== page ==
Iowa: At the IA Feeder Cattle Auction in Broomfield, 1,372 head sold. No trend was quoted though trade was called active on very good demand. Mid-700s #1 steer calves were going for $166 while yearlings were going for $168.50 to $169.50.
Nebraska: At the Bassett Livestock Auction there were over 3,400 receipts. Steers traded steady to up $5 with heifers trading steady. Demand was called good with good buyer activity. There were good prices for mid-700s #1 steers; 150 head of 718-pound steers went for $181.59.
Oklahoma: In the big Oklahoma sales, yearling feeder sales were steady to firm on limited volume. Calves on the other hand saw ready buyers depending on weight and quality. Steer calves ran the gamut of up $1 to $7 with preference going for long-weaned and/or preconditioned calves. Light heifer calves were down $1 to $7 while those over 500 pounds sold at the same prices as steer calves. Mid-700s #1 steers sold for the upper mid-$160s and steer calves sold in the high-$150s.
Texas: The Amarillo Livestock Auction saw 752 receipts on this heavily feeder offering. Despite this, there were too few feeder steers or calves sold to quote a trend. Heifers were called steady to up $2. The few #1 steers in the 700-pound range that sold were calves and went for $146.25 to $154.13 depending on weight and quality.
Washington: Almost 2,000 head sold at the Stockland Livestock Auction of Davenport. Stocker and feeder cattle were called steady to up $6 on very active trade and good demand. The feeder offering made up just over half of total offering. Those receipts falling in the mid-700 pound #1 steer category quoted prices running from $131 to $143, though there was no indication of whether these were calves or yearlings.
Wyoming: The Torrington Livestock Commission Co. saw receipts skyrocket to 6,800, compared with the prior week’s sale of 4,275, and 2,600 the same week last year. Light steer calves sold up $8 to $10 while heavier steer calves were steady to up $2. Heifer calves along the same weight breakdown were up $2 to $6 and steady respectively. There were few comparable sales on yearlings, but overall they were called steady when they existed. The few yearling #1 steers that sold in the 700-pound range fetched $171 to $173.50.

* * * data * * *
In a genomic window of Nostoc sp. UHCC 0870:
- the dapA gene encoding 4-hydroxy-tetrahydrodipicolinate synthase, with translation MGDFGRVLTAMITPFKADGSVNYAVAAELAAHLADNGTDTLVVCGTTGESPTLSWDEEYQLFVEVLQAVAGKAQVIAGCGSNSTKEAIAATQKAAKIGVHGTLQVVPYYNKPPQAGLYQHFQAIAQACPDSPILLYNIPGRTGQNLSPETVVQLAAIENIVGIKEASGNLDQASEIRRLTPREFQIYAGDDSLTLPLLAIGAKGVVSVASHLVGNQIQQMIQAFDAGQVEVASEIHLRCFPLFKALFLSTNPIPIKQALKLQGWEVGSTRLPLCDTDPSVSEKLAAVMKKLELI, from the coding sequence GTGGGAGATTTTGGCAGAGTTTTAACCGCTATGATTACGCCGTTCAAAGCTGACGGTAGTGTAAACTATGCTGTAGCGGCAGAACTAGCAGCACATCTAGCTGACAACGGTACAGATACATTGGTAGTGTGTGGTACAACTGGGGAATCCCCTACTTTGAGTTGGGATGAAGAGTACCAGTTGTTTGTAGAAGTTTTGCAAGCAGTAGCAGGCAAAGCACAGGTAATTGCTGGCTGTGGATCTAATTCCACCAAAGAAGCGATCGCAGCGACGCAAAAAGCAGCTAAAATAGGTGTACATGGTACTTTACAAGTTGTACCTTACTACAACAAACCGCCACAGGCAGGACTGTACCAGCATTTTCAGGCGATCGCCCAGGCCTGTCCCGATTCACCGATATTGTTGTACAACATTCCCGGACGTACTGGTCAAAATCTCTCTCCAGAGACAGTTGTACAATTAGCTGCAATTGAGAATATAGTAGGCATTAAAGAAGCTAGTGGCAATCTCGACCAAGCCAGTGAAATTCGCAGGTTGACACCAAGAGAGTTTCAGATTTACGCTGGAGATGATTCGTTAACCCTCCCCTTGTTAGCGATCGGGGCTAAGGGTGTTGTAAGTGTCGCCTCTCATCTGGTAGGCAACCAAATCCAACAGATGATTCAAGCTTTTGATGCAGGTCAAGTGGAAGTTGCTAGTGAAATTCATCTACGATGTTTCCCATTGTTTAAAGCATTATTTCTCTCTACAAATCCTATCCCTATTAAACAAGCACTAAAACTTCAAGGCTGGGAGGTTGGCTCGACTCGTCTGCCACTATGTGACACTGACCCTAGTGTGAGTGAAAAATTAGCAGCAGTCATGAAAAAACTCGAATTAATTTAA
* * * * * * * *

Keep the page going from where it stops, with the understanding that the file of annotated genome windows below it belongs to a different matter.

Feeder futures, called oversold, saw increases last week.
Compared to their prior-Friday closes, The November feeder contract gained $1.13 with a close of $164.63 and the January contract gained $1.65 with $165.13.
“Feeders had recently become oversold technically on the recent break in the market and in the process found themselves about a dollar discount to the current CME cash index basis Monday’s settlements, so to see them rally yesterday shouldn’t have been unexpected,” said Vetterkind Wednesday.
“The fact that feeder’s trade with lighter daily volumes than live cattle likely represents the reason they settled with triple-digit gains compared to mostly steady settlements in the live pit. And granted we are on a $7 break off recent highs in the feeder futures so I am sure we found a few value buyers in yesterday’s trade. That said, we are right back up against near term resistance levels at $165 to $166 basis the January contract so we’ll see what we can do with that.” — Kerry Halladay, WLJ Editor